CURWOOD: The final months of President Clinton's administration saw many environmental initiatives. They include requirements for cleaner diesel engines, a federal standard for organic foods, and the creation of new national monuments. But on his first day as President, George W. Bush ordered federal agencies to put those new measures on hold, pending review. Republicans say they may challenge and try to reverse some of Mr. Clinton's environmental actions. Living on Earth's Anna Solomon-Greenbaum explains how the unraveling process might work.
SOLOMON-GREENBAUM: There are three basic categories most controversial initiatives fall into. Regulations, policies, and executive procedures to set aside public land. Regulations are the most difficult to create and to reverse. One recent Clinton regulation that sparked opposition and lawsuits from industry groups is the Roadless Area Initiative, which makes almost a third of national forest land off-limits to roadbuilding, logging, and mining. Pat Parenteau is a professor at the Vermont Law School. He says there are three ways the Bush Administration could challenge Clinton regulations. One, the 1996 Congressional Review Act, gives Congress a lot of latitude.
PARENTEAU: It's never been used or tested so far, but it's a statute that allows Congress to repeal rules that have been adopted by the Executive branch, by introducing resolutions in both houses of Congress. And if they pass by a simple majority in both houses and that resolution is then presented to the President, and if he signs it, it becomes law, and that would repeal any rule that it covered.
SOLOMON-GREENBAUM: A second strategy is more cumbersome. It's called the Administrative Procedure Act, and it would require the Bush administration to go back through the rulemaking process and reopen the rule for public comment. The last way to block a Clinton regulation would require cooperation from the Justice Department.
PARENTEAU: In the fact of lawsuits that have filed against many of these Clinton rules, including the roadless rule, the Justice Department could simply go into court and confess judgment. That is to say, we agree with the people challenging this rule that it was not adopted in a proper fashion, and we intend to go back over it and change it or get rid of it altogether.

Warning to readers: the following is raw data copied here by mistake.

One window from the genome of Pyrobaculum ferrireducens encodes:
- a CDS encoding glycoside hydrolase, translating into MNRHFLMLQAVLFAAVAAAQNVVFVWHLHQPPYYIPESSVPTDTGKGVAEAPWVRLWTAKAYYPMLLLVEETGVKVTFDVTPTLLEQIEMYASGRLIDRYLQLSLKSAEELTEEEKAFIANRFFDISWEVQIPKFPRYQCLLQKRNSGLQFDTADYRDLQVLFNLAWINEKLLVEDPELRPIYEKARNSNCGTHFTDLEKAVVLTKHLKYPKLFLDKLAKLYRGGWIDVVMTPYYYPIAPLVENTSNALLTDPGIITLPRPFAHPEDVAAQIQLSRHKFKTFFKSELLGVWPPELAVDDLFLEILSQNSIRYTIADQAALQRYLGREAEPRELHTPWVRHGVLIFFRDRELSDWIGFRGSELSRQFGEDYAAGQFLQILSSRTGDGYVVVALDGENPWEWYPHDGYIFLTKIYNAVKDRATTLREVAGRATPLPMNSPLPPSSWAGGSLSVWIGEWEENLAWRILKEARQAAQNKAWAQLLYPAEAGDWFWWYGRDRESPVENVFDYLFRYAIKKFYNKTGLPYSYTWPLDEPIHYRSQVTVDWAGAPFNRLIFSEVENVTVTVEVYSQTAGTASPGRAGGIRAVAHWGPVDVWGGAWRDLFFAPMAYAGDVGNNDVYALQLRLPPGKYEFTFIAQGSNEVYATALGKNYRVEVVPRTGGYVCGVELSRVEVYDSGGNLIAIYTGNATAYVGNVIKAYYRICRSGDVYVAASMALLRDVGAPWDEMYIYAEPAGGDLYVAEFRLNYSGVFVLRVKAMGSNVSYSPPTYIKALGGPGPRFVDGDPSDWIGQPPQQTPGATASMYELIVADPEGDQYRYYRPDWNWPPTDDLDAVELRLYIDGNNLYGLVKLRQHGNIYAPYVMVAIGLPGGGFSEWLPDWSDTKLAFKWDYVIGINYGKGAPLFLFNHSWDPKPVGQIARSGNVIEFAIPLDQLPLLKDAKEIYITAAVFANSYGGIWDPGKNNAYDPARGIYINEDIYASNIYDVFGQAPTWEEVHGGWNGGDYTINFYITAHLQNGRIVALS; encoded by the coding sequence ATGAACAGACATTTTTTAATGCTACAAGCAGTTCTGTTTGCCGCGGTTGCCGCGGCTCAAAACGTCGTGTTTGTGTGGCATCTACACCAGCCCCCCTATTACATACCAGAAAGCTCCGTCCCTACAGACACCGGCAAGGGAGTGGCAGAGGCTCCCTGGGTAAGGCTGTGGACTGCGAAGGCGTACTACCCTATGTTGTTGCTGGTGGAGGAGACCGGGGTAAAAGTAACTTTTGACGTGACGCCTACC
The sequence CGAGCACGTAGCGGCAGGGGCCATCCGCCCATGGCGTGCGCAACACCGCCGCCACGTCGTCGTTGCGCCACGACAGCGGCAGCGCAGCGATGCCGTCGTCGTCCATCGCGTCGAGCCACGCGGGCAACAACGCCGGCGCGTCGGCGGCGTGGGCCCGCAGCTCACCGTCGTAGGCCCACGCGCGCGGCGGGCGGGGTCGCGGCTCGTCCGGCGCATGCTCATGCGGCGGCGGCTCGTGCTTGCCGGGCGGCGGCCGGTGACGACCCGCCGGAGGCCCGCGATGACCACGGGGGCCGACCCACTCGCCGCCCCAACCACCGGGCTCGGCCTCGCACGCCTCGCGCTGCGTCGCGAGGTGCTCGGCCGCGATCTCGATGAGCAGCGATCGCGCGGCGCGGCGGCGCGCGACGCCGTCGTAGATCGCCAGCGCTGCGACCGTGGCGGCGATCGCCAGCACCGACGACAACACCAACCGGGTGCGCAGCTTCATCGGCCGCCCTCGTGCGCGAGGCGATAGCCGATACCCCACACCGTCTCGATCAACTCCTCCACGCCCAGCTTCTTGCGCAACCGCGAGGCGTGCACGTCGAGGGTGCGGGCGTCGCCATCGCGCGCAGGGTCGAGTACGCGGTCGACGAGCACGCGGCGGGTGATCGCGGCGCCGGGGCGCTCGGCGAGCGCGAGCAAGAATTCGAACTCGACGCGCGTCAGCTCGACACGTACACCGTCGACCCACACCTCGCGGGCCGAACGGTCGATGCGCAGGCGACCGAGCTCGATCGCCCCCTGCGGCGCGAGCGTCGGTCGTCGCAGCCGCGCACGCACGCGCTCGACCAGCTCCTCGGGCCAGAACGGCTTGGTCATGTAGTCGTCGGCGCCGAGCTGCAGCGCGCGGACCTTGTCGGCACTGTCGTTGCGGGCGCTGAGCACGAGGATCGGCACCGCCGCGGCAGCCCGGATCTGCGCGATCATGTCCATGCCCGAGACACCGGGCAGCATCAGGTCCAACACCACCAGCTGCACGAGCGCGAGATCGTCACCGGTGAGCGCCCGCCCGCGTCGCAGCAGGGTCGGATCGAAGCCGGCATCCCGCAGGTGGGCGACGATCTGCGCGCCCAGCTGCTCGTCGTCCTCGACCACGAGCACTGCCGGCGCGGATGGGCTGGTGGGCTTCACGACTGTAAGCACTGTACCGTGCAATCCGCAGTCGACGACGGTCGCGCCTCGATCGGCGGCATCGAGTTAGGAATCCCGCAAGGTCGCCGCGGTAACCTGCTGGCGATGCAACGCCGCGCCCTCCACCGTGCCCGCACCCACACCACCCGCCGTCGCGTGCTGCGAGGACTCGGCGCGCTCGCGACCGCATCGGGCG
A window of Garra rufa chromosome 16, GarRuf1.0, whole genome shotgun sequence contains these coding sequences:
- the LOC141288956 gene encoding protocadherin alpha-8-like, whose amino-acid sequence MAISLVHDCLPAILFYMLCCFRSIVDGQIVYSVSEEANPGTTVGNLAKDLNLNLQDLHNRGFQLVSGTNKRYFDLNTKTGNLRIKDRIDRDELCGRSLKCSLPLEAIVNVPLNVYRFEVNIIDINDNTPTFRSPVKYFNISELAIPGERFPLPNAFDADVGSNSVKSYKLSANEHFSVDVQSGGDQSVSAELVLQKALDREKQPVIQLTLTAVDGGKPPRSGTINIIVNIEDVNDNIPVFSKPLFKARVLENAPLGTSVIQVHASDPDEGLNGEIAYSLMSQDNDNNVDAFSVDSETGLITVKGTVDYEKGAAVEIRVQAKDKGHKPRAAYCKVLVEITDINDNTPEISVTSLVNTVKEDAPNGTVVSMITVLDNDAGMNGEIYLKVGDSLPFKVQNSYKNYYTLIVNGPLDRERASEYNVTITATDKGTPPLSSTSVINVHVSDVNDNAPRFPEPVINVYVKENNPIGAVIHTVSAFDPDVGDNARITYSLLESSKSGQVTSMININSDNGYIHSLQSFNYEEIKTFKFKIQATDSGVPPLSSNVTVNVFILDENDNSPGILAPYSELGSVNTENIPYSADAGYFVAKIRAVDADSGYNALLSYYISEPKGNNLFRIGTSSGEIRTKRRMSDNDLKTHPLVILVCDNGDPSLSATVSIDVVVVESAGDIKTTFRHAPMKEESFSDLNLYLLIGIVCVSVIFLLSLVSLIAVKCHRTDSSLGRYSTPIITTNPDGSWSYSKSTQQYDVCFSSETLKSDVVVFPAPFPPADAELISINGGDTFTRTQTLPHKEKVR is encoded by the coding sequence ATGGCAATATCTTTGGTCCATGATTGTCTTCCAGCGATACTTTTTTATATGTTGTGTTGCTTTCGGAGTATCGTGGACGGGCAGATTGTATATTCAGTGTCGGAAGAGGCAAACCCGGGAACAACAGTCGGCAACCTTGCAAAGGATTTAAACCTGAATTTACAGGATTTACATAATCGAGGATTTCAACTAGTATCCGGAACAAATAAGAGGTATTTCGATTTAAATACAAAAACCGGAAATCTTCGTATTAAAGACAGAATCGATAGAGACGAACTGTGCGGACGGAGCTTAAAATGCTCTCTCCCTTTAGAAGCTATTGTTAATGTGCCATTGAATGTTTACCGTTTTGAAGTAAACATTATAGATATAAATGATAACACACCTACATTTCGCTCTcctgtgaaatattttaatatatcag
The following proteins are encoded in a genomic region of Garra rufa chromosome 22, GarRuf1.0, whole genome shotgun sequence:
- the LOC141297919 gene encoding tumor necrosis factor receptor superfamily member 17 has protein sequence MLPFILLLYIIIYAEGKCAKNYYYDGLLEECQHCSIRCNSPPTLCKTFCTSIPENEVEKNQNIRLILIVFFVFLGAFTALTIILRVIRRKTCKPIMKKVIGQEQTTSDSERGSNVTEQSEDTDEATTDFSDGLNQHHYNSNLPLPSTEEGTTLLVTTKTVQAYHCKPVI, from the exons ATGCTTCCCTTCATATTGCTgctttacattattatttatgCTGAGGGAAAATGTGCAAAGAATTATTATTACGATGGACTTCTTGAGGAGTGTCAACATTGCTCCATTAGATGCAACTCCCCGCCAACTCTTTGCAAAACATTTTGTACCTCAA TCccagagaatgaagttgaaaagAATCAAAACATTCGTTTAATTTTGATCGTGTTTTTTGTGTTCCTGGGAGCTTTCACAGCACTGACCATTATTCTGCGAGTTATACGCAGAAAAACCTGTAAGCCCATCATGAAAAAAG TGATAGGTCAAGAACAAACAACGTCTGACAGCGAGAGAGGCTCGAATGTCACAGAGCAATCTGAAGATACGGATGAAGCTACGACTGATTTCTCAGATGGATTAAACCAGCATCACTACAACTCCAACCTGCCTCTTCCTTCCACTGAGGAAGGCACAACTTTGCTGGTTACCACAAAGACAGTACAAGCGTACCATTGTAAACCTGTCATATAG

SOLOMON-GREENBAUM: Policies are very different from regulations. They can be changed overnight, without any formal process. Examples of recent policies include a ban on most logging of old growth timber on public lands, and a revised interpretation of the 1872 Mining Act that's tougher on industry. Then there is Clinton's horde of national monument designations being contested now by some Republican senators. National monuments are created through the Antiquities Act, which lets the President set aside public land with historic or scientific significance. Though the act grants the power to create monuments, it's silent on the question of abolishing them. Some public land scholars argue this makes the President powerless to reverse a monument designation. But Pat Parenteau says it hasn't been tested, and that Bush would probably have the legal authority to do as he sees fit.
PARENTEAU: One of the major designations that Clinton made in southern Utah is called the Escalante National Monuments, about 1.9 million acres. Reportedly, it contains a lot of oil and gas and coal resources, and we know what President Bush has said about his views on energy. He thinks we ought to be exploiting energy resources on the public lands much more so than we have been doing. So it's possible that he would make exceptions under the Antiquities Act for allowing mineral development in some of these monuments, or it's possible that Congress would step in and do so, and President Bush would go along with it.
SOLOMON-GREENBAUM: Regulations, policies, and national monuments aside, Parenteau says the most common tactics during presidential transitions don't lead to documents you'd find in the Federal Register.
PARENTEAU: The easiest way to accomplish some of the goals of rolling back some of these Clinton initiatives would be what you might call the passive-aggressive approach. Which is: We won't directly challenge any of these rules, but we'll just simply not implement them.
SOLOMON-GREENBAUM: Changes in agency staff and advisory boards, along with budget and priority decisions, can all affect whether a ruling is implemented and how well it's enforced. These are quieter strategies the public is less likely to hear about. For Living on Earth, I'm Anna Solomon-Greenbaum.
CURWOOD: Coming up: Rescuing plants and saving biodiversity in sprawling Florida. Stay tuned to Living on Earth.
Now this environmental health update with Diane Toomey.
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